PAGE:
There’s a real understanding that most people given responsibility for corporate or governmental risk or crisis management, business continuity or resilience actually haven’t been given the skills to do it.

Whatever sector you’re working in – whether that’s government agencies, emergency responses, financial, telecoms, infrastructure – what you’re talking about at a certain level is the integration of complexity: complex operations working within complex environments and creating complex solutions to complex programmes.

We can give them a methodology there. That’s why we’re so busy: people know what we do and invite us back.

We’re developing that in the UK as well. And developing secondary consultancy projects with organisations in the UK, Africa, South America and in the UAE, where we’re very busy.

Beyond that we have the level six programme, which allows people to do masters level research within one year on high level strategic risk and crisis management.

The level five is designed for corporate risk managers and security managers. Level six is designed for people who want to be in policy development and need a perspective on what strategic risk and crisis management looks like and how you approach it from a policy development perspective. That’s also gained quite a lot of interest.

IG: So what kind of people take the courses?

DR: Recently we’ve had a Detective Chief Inspector, running a specialist crime unit, a senior military trainer, someone involved in the London Olympics, a former director of a global financial consultancy, a specialist in airport consultancy, the senior risk and crisis manager from Rio Tinto, senior risk and crisis manager from Schneider electrics….

It’s very much designed for senior and experienced practitioners who have been given responsibility for increasingly complex operations.

We know that they come on the course, go back to their organisations and say “this is something we need to know about”. We’re getting more follow-up engagement from their organisations.

“Problems are increasingly high impact, disruptive and destructive”

The world is a pretty challenging place at the moment. Problems are increasingly high impact, disruptive and destructive.

They’re demanding a level of organisational capability that requires a high level of understanding and preparation. You can’t bluff it now. You can’t get by on a smile and goodwill; you really need to know what you’re doing. We can help people prepare for that.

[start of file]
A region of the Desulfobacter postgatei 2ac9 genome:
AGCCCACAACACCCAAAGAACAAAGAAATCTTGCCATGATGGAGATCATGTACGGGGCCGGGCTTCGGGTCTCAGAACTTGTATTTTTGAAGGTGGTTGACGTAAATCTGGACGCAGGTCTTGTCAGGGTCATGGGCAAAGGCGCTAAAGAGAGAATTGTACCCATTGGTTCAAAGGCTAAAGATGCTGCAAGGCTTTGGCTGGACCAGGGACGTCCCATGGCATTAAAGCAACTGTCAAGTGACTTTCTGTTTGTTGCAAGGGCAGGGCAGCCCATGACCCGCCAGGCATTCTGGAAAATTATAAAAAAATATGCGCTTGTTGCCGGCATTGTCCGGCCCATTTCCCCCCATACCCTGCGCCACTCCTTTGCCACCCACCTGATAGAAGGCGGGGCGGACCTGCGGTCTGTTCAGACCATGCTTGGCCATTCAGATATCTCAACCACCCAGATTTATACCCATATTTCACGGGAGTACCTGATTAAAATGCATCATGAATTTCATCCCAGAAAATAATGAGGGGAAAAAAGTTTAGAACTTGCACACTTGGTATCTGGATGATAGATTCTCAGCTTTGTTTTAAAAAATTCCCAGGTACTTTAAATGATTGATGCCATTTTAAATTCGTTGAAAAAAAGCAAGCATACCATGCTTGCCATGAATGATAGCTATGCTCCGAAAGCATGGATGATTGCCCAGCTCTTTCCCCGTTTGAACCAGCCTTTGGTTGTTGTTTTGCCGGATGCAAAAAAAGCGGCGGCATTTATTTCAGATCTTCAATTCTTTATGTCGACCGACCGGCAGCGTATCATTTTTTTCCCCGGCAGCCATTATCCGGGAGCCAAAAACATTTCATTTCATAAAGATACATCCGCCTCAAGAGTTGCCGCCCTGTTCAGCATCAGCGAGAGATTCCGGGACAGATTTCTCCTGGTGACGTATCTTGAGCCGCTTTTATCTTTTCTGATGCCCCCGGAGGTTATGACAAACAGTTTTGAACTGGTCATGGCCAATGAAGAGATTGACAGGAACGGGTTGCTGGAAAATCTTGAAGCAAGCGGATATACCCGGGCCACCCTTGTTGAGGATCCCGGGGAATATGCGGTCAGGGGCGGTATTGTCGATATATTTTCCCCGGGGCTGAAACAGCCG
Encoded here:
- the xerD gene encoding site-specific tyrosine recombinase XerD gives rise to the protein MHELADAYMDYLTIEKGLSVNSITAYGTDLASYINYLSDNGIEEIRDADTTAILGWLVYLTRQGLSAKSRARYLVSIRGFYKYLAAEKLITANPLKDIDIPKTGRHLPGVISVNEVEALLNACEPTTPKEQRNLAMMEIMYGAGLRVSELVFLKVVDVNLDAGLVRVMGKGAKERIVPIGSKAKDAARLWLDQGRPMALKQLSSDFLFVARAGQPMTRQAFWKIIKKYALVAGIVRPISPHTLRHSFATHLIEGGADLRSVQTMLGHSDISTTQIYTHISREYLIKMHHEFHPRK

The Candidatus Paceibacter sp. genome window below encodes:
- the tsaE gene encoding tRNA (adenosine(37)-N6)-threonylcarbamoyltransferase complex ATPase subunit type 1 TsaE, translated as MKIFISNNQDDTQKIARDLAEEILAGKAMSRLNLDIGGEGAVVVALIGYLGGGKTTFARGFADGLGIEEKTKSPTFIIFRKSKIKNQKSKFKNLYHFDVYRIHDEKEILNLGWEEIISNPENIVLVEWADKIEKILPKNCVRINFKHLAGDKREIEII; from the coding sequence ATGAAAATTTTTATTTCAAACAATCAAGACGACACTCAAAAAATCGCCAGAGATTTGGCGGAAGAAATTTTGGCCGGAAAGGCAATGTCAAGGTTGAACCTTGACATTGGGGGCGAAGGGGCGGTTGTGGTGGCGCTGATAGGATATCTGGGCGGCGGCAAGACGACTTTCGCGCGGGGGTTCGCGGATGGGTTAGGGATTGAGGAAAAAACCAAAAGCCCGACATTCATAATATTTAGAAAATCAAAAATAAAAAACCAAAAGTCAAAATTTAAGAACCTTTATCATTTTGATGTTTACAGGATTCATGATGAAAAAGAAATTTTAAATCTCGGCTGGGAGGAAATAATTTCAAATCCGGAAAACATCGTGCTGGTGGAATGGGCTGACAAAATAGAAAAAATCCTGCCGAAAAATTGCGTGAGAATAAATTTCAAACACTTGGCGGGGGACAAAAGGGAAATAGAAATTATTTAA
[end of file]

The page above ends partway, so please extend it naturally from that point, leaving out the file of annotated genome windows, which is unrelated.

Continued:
IG: In what ways are getting things more complex and high impact?

DR: For example global weather patterns and climate change, natural disasters, are becoming much more frequent, much more high impact, much more destructive. They’re long tailed events.

Look at Costa Rica for example: that happened in October last year and they still don’t have power or water.

Look at ATM failures across the world, becoming more frequent. Infrastructure failures, total blackouts. Pandemics. Cyber. All these things are going way beyond what anyone 20 years ago was dealing with.

Most organisations understand risk management now. It’s not voodoo. So the normal operational structures they can manage.

When it goes up to a higher level of impact, involving what we call routine emergencies or major incidents, they’re probably able to respond and adapt to that to maintain functionality.

But in a genuine crisis, they say “that’s not what we were expecting or prepared for.”

Just look at Grenfell tower. The immediate response by emergency services was as good as one could expect, quite honestly. But the response from Kensington and Chelsea Council was an absolute failure of responsibility. They just collapsed and were never able to recover.

One thing we say is that you should not confuse the event with a crisis. The fire at Grenfell Tower was an event. The crisis was the failure of the council to respond effectively.

Hurricane Katrina was an event. The crisis was the failure of the Federal Emergency Management Agency to respond effectively. They put on the National Guard who went in with full military gear and weapons drawn. They saw themselves as having to take back New Orleans rather than going in to support.